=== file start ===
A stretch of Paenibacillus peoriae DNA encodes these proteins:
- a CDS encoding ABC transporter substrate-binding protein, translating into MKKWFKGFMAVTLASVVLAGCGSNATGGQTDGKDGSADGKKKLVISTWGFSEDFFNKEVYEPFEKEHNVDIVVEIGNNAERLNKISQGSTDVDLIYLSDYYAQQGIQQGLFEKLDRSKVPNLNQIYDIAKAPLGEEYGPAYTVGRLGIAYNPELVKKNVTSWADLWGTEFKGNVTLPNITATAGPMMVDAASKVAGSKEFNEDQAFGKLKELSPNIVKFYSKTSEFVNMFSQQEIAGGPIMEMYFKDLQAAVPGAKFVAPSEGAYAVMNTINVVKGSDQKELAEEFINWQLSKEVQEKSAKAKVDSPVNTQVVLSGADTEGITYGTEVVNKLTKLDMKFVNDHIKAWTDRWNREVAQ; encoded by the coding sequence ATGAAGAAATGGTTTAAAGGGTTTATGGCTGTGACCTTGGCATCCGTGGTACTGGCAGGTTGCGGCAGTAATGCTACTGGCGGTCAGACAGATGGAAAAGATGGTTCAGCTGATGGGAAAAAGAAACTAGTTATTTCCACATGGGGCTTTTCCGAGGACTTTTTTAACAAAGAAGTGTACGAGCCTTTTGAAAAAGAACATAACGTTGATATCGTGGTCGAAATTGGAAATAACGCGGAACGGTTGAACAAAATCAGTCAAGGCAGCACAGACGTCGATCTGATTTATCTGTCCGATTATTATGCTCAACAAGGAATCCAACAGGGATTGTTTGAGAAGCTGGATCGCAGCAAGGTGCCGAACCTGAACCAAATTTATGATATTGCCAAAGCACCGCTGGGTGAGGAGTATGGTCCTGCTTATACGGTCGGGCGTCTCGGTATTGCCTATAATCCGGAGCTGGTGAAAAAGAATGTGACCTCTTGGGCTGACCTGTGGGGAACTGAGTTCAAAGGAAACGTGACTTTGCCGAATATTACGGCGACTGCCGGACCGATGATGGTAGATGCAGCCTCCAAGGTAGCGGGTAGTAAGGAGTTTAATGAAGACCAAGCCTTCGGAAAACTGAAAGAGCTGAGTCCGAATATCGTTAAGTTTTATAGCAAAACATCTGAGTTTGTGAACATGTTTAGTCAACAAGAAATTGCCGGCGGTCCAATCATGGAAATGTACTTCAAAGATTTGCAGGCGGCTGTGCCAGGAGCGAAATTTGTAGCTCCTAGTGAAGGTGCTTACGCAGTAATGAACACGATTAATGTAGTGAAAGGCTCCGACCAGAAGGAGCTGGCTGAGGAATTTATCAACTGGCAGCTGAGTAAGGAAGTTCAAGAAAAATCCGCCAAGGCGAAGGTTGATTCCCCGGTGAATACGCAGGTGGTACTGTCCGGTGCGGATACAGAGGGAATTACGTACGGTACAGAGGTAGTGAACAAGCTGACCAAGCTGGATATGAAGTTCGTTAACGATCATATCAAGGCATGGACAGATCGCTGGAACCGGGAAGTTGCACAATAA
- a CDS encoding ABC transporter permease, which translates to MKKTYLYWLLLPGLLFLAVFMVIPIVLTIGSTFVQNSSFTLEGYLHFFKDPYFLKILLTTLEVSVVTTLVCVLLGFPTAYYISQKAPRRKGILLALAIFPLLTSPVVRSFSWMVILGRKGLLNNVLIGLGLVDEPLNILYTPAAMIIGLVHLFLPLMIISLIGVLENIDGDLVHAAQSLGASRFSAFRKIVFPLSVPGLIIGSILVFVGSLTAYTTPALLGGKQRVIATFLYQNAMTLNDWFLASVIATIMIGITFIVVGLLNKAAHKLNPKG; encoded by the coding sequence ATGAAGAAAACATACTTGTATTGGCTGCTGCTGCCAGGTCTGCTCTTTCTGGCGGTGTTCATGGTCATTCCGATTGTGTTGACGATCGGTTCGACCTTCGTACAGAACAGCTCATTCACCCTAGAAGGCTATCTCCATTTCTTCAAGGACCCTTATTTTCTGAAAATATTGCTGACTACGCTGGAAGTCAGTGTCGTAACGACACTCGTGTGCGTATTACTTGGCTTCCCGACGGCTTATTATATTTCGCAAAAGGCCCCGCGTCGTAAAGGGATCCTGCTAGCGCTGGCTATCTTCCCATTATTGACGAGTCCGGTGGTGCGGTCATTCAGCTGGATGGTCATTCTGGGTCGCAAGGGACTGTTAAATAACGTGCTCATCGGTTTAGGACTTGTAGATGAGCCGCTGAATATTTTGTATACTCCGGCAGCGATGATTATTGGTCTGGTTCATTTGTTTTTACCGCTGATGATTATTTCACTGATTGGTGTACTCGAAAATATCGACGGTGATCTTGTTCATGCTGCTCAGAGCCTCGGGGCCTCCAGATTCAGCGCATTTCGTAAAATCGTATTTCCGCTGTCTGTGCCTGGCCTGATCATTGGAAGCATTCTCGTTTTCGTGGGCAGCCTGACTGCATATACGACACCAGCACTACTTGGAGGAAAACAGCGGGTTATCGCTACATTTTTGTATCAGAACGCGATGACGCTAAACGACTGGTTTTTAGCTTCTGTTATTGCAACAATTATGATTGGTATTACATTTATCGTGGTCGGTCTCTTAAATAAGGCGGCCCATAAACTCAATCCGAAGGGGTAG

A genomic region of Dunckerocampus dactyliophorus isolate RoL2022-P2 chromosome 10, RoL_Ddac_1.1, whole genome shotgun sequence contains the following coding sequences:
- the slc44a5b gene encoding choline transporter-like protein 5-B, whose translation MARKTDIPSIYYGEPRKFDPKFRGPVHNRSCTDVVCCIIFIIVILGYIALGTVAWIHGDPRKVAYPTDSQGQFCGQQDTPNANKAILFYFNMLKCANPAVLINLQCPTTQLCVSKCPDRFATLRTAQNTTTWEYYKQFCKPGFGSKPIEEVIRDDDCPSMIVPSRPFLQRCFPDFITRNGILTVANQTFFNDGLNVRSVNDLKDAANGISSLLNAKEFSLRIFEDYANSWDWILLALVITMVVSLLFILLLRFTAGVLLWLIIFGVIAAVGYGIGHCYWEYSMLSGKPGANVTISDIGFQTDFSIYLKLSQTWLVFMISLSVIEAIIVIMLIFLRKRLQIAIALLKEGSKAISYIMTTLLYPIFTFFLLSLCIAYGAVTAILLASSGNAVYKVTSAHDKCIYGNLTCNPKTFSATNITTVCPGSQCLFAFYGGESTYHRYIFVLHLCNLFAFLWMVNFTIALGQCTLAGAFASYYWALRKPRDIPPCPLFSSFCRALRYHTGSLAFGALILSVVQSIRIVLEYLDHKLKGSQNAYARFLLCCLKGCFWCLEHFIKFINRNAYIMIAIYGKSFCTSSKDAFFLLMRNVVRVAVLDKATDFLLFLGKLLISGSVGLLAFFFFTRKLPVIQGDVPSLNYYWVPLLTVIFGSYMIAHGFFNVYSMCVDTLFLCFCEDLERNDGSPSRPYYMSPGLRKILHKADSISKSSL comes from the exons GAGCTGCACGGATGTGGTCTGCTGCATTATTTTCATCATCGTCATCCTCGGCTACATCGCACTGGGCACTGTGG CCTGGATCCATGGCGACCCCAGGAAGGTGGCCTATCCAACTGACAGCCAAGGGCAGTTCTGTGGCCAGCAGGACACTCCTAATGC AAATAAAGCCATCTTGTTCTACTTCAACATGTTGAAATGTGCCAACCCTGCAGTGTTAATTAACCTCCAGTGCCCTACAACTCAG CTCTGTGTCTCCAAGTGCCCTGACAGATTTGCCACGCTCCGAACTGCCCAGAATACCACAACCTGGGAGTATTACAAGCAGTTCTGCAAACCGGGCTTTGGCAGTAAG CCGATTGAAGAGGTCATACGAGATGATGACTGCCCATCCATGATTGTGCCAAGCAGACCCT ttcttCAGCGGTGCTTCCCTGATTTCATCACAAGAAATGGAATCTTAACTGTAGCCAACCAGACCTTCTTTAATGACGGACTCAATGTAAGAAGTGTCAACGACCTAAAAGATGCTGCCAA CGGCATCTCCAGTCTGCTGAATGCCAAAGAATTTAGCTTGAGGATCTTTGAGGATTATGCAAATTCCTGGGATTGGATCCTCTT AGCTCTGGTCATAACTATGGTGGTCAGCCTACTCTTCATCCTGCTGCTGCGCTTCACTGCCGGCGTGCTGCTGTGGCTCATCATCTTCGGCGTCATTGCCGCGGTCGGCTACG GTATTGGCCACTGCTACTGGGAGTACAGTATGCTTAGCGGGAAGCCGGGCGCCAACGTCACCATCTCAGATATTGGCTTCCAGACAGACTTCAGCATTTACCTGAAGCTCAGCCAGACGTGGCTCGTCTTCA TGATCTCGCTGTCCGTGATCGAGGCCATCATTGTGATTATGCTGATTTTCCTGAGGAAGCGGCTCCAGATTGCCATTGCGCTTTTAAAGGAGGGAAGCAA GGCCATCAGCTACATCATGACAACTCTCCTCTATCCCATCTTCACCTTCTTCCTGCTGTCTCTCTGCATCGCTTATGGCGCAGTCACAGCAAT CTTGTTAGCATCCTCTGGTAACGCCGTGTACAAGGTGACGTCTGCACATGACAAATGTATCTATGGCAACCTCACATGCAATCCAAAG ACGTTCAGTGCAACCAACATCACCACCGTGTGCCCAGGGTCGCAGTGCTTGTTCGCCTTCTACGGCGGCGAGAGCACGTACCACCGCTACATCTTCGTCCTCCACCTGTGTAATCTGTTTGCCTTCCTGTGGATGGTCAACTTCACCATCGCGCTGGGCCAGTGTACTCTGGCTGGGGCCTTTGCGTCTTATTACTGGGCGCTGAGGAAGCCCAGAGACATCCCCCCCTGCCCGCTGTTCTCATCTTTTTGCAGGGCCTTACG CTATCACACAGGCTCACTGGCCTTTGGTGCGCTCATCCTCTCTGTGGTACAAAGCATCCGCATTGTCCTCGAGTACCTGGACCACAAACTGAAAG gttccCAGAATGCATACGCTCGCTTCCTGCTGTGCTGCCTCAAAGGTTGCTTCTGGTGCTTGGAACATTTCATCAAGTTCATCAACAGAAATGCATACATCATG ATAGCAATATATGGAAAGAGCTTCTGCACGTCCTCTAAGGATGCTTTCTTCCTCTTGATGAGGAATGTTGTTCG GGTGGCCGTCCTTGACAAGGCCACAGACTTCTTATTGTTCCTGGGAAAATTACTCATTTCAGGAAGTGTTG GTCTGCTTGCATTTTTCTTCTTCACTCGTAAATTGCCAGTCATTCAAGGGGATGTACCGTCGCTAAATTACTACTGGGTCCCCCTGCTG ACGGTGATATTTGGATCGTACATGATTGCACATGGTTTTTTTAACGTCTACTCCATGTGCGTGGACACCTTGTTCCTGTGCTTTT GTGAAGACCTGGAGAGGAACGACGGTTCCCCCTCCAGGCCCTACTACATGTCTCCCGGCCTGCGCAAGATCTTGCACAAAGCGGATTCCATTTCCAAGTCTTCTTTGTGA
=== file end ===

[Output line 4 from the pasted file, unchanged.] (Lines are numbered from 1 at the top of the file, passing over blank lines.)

A genomic region of Dunckerocampus dactyliophorus isolate RoL2022-P2 chromosome 10, RoL_Ddac_1.1, whole genome shotgun sequence contains the following coding sequences: